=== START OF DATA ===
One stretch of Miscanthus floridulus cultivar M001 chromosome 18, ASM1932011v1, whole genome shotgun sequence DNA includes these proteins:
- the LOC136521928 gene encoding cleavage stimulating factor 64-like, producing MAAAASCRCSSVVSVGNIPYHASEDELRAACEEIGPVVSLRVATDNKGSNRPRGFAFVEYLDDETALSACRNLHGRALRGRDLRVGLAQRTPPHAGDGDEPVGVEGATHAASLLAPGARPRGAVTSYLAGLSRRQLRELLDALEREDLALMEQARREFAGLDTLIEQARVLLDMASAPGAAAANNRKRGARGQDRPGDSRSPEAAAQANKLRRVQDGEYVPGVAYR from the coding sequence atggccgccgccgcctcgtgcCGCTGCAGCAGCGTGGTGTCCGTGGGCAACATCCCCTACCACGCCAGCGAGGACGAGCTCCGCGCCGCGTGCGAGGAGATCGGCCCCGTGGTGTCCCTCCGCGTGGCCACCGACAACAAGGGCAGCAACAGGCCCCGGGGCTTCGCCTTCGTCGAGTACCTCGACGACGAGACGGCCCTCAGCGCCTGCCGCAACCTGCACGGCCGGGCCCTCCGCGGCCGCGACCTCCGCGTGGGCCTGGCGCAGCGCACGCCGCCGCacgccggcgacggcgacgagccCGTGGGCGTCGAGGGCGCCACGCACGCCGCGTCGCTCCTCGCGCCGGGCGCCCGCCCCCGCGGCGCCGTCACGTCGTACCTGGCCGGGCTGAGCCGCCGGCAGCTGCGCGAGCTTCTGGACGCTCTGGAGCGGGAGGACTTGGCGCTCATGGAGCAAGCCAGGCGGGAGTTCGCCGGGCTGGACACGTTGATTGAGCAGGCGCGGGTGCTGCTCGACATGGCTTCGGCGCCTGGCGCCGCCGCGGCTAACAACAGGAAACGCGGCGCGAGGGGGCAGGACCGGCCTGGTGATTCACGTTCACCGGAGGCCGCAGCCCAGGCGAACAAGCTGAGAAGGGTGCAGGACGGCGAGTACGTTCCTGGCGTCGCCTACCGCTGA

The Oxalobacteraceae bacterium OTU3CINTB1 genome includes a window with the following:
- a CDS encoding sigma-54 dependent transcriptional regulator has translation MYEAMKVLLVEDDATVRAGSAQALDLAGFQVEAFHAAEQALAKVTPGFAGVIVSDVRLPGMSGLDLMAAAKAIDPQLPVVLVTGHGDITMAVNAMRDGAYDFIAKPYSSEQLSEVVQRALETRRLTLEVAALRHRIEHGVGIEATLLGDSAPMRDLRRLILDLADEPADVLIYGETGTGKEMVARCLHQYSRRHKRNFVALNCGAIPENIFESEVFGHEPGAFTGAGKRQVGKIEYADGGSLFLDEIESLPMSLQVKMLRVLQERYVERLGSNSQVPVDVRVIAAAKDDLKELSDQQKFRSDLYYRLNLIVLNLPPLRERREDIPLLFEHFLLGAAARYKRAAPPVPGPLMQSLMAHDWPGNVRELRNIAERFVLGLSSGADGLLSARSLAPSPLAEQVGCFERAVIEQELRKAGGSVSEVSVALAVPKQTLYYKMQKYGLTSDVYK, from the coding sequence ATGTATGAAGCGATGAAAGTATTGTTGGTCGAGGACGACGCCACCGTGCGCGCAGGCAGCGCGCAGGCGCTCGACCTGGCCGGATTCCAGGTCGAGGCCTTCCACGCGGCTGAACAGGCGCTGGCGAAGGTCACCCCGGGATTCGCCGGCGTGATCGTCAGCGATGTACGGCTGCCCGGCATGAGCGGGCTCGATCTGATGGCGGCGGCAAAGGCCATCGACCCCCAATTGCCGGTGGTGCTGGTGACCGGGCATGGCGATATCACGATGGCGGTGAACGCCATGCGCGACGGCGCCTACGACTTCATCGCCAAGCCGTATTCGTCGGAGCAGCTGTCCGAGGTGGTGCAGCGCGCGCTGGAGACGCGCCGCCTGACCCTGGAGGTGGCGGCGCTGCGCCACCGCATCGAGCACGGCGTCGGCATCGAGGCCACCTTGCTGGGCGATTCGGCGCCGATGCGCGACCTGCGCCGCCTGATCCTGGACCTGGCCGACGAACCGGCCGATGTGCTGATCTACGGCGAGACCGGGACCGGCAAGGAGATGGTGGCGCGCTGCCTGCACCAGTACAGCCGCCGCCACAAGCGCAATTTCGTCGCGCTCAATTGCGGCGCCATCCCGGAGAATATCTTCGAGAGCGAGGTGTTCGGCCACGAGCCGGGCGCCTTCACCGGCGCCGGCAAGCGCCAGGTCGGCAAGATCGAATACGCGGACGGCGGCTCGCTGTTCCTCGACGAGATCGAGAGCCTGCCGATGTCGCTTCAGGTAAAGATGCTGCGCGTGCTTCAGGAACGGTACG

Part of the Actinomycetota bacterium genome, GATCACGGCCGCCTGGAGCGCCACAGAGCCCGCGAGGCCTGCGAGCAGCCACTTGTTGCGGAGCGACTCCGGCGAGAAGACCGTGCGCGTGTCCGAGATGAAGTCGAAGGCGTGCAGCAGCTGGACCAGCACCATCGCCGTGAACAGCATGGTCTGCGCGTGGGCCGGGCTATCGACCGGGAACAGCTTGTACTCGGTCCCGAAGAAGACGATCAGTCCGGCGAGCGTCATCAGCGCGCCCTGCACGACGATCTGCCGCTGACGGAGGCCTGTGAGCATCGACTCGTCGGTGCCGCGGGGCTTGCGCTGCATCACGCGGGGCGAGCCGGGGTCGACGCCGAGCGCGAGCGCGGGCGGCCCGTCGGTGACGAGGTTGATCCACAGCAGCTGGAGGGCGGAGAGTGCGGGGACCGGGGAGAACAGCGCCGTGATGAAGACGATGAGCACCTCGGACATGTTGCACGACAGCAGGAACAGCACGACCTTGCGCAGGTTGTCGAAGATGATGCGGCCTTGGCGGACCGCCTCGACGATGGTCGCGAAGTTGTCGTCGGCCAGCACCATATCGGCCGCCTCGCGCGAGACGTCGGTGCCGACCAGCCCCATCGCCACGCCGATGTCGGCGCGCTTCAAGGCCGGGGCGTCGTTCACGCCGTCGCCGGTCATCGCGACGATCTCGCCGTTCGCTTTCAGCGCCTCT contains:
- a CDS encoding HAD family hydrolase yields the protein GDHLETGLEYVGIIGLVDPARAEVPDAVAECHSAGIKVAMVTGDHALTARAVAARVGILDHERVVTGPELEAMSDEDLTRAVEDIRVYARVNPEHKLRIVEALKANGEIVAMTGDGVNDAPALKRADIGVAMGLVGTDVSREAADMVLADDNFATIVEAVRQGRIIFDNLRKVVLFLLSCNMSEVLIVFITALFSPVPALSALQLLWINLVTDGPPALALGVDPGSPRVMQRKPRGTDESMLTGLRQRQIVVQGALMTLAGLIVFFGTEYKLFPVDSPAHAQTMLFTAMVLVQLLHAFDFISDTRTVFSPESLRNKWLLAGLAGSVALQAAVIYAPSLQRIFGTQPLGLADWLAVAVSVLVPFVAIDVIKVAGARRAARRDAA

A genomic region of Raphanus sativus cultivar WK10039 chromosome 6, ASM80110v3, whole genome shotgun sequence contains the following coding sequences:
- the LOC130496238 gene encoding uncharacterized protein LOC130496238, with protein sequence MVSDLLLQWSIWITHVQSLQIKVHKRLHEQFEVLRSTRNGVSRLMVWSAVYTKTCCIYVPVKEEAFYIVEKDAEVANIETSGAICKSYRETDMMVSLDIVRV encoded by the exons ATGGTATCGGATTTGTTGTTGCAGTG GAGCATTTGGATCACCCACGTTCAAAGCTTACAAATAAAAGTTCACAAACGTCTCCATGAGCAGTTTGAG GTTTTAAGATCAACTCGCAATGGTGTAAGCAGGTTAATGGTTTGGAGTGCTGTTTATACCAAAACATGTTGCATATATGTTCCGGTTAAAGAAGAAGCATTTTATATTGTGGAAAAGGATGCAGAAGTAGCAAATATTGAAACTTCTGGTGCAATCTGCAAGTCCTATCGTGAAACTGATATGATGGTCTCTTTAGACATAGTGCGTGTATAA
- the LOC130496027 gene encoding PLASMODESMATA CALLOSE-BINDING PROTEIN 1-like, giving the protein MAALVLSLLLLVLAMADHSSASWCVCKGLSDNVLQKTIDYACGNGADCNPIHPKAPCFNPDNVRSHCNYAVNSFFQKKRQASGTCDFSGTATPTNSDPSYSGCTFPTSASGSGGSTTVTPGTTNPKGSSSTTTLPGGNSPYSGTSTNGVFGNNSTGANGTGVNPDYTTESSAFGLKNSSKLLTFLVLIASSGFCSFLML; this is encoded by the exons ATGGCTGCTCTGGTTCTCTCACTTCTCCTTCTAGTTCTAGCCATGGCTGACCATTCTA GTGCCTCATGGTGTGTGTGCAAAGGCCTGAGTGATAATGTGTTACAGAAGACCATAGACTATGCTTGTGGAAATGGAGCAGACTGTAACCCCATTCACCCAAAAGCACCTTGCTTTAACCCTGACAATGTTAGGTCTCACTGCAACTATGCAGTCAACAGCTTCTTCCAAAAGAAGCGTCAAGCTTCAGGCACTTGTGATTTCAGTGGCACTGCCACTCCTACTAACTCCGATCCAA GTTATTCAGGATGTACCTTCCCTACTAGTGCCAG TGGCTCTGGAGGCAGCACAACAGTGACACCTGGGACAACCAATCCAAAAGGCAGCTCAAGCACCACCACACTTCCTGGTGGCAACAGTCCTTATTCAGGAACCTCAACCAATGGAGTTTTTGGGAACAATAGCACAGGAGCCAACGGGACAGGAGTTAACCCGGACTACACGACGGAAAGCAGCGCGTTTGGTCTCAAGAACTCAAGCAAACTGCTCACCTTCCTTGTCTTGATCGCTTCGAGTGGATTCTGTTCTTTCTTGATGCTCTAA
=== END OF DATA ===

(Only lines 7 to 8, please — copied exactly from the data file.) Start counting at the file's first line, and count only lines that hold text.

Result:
A genomic region of Raphanus sativus cultivar WK10039 chromosome 6, ASM80110v3, whole genome shotgun sequence contains the following coding sequences:
- the LOC130496238 gene encoding uncharacterized protein LOC130496238, with protein sequence MVSDLLLQWSIWITHVQSLQIKVHKRLHEQFEVLRSTRNGVSRLMVWSAVYTKTCCIYVPVKEEAFYIVEKDAEVANIETSGAICKSYRETDMMVSLDIVRV encoded by the exons ATGGTATCGGATTTGTTGTTGCAGTG GAGCATTTGGATCACCCACGTTCAAAGCTTACAAATAAAAGTTCACAAACGTCTCCATGAGCAGTTTGAG GTTTTAAGATCAACTCGCAATGGTGTAAGCAGGTTAATGGTTTGGAGTGCTGTTTATACCAAAACATGTTGCATATATGTTCCGGTTAAAGAAGAAGCATTTTATATTGTGGAAAAGGATGCAGAAGTAGCAAATATTGAAACTTCTGGTGCAATCTGCAAGTCCTATCGTGAAACTGATATGATGGTCTCTTTAGACATAGTGCGTGTATAA